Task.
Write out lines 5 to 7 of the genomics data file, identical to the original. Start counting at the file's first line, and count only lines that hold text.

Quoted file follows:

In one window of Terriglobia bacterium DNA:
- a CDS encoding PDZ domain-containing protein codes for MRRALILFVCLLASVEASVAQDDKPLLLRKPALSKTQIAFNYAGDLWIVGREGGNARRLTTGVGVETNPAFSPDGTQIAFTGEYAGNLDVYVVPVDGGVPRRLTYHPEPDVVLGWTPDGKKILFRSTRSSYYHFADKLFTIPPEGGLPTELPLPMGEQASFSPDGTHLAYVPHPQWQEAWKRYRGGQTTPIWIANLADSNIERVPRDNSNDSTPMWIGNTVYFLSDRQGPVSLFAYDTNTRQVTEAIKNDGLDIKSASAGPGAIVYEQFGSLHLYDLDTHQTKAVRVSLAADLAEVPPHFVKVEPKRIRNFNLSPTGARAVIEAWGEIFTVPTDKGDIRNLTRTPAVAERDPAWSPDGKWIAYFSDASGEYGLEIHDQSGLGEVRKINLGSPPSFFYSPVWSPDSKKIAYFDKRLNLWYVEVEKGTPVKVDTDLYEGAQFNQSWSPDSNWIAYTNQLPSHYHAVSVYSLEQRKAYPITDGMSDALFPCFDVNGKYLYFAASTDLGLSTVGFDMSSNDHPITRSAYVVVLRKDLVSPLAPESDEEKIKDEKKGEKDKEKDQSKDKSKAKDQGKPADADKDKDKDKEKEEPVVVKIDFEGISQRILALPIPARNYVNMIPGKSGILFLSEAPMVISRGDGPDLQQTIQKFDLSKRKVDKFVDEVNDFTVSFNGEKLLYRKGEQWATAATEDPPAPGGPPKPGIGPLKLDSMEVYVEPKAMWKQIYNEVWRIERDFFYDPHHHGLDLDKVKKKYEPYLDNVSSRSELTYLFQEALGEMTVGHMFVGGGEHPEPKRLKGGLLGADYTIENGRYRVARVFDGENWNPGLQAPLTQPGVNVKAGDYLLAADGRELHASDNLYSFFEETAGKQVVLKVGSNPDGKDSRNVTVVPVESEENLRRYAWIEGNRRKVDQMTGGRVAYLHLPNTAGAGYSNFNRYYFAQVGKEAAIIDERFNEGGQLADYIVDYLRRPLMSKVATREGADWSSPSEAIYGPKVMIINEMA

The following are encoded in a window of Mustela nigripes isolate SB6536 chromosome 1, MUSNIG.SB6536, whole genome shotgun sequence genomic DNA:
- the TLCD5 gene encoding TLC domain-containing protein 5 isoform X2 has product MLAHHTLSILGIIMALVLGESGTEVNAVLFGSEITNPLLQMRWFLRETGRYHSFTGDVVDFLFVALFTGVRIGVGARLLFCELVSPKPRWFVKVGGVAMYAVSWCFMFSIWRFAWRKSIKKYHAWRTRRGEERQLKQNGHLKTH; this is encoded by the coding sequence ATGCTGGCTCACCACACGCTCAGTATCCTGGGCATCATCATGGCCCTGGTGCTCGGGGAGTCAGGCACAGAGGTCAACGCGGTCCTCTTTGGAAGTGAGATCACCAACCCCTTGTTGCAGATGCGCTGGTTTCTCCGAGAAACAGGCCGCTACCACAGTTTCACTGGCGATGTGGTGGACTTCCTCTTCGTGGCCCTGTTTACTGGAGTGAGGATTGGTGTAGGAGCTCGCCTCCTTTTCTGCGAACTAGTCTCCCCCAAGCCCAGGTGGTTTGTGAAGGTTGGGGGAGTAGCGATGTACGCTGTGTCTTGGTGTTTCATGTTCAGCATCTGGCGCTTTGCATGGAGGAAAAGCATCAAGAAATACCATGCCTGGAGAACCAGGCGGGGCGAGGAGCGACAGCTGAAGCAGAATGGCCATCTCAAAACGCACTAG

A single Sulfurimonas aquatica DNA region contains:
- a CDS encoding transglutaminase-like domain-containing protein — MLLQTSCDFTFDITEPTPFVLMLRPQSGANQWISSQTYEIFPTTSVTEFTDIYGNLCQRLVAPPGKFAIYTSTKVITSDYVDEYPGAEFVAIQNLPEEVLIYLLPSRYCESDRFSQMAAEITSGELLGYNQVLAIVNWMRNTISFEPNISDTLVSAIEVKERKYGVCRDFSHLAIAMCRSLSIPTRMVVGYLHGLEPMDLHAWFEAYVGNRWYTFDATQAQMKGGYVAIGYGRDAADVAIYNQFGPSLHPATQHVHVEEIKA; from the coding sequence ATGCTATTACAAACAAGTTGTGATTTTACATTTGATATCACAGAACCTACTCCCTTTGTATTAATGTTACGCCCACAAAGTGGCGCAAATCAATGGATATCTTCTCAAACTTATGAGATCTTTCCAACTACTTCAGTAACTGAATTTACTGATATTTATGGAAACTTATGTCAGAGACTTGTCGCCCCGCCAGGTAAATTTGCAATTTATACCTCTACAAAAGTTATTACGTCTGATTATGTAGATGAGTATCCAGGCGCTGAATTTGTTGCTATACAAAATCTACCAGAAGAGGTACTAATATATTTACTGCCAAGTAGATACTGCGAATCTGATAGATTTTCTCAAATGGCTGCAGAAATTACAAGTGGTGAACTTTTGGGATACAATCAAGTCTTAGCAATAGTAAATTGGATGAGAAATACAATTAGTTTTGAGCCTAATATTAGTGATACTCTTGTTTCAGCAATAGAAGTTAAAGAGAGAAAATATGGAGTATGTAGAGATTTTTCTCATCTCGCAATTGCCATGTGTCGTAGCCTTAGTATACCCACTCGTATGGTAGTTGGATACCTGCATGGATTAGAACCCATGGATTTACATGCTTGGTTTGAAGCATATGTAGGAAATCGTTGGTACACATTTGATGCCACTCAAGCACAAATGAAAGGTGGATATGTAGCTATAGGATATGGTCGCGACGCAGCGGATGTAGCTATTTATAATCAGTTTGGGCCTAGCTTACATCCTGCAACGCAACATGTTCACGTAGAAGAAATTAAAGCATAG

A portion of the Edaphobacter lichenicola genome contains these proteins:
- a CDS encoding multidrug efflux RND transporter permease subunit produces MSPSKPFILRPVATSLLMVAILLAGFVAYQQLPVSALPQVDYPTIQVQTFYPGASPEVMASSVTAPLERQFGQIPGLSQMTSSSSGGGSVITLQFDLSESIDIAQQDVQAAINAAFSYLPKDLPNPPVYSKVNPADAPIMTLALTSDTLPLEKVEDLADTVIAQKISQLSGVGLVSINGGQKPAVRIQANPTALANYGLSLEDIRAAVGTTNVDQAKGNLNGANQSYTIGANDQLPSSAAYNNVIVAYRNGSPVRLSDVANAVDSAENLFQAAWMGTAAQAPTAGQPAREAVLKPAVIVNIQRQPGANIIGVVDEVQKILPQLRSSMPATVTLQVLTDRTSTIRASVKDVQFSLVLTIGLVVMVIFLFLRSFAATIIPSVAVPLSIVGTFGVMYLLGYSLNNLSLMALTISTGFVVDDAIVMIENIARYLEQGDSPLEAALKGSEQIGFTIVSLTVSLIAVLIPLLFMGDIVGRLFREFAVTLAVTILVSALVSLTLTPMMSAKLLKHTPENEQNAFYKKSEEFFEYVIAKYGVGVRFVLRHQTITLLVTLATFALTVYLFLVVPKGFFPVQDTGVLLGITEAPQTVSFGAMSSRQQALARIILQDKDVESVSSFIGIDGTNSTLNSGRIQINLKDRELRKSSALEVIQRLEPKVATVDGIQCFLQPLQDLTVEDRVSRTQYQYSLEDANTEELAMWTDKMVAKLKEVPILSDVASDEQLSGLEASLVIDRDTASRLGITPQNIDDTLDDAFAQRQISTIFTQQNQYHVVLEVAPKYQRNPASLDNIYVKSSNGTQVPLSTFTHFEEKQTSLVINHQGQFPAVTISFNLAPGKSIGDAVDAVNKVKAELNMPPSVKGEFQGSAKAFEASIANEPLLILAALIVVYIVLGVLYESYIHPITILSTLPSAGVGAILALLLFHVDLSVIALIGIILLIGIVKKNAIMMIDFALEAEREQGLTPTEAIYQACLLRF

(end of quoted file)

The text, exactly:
A single Sulfurimonas aquatica DNA region contains:
- a CDS encoding transglutaminase-like domain-containing protein — MLLQTSCDFTFDITEPTPFVLMLRPQSGANQWISSQTYEIFPTTSVTEFTDIYGNLCQRLVAPPGKFAIYTSTKVITSDYVDEYPGAEFVAIQNLPEEVLIYLLPSRYCESDRFSQMAAEITSGELLGYNQVLAIVNWMRNTISFEPNISDTLVSAIEVKERKYGVCRDFSHLAIAMCRSLSIPTRMVVGYLHGLEPMDLHAWFEAYVGNRWYTFDATQAQMKGGYVAIGYGRDAADVAIYNQFGPSLHPATQHVHVEEIKA; from the coding sequence ATGCTATTACAAACAAGTTGTGATTTTACATTTGATATCACAGAACCTACTCCCTTTGTATTAATGTTACGCCCACAAAGTGGCGCAAATCAATGGATATCTTCTCAAACTTATGAGATCTTTCCAACTACTTCAGTAACTGAATTTACTGATATTTATGGAAACTTATGTCAGAGACTTGTCGCCCCGCCAGGTAAATTTGCAATTTATACCTCTACAAAAGTTATTACGTCTGATTATGTAGATGAGTATCCAGGCGCTGAATTTGTTGCTATACAAAATCTACCAGAAGAGGTACTAATATATTTACTGCCAAGTAGATACTGCGAATCTGATAGATTTTCTCAAATGGCTGCAGAAATTACAAGTGGTGAACTTTTGGGATACAATCAAGTCTTAGCAATAGTAAATTGGATGAGAAATACAATTAGTTTTGAGCCTAATATTAGTGATACTCTTGTTTCAGCAATAGAAGTTAAAGAGAGAAAATATGGAGTATGTAGAGATTTTTCTCATCTCGCAATTGCCATGTGTCGTAGCCTTAGTATACCCACTCGTATGGTAGTTGGATACCTGCATGGATTAGAACCCATGGATTTACATGCTTGGTTTGAAGCATATGTAGGAAATCGTTGGTACACATTTGATGCCACTCAAGCACAAATGAAAGGTGGATATGTAGCTATAGGATATGGTCGCGACGCAGCGGATGTAGCTATTTATAATCAGTTTGGGCCTAGCTTACATCCTGCAACGCAACATGTTCACGTAGAAGAAATTAAAGCATAG

A portion of the Edaphobacter lichenicola genome contains these proteins: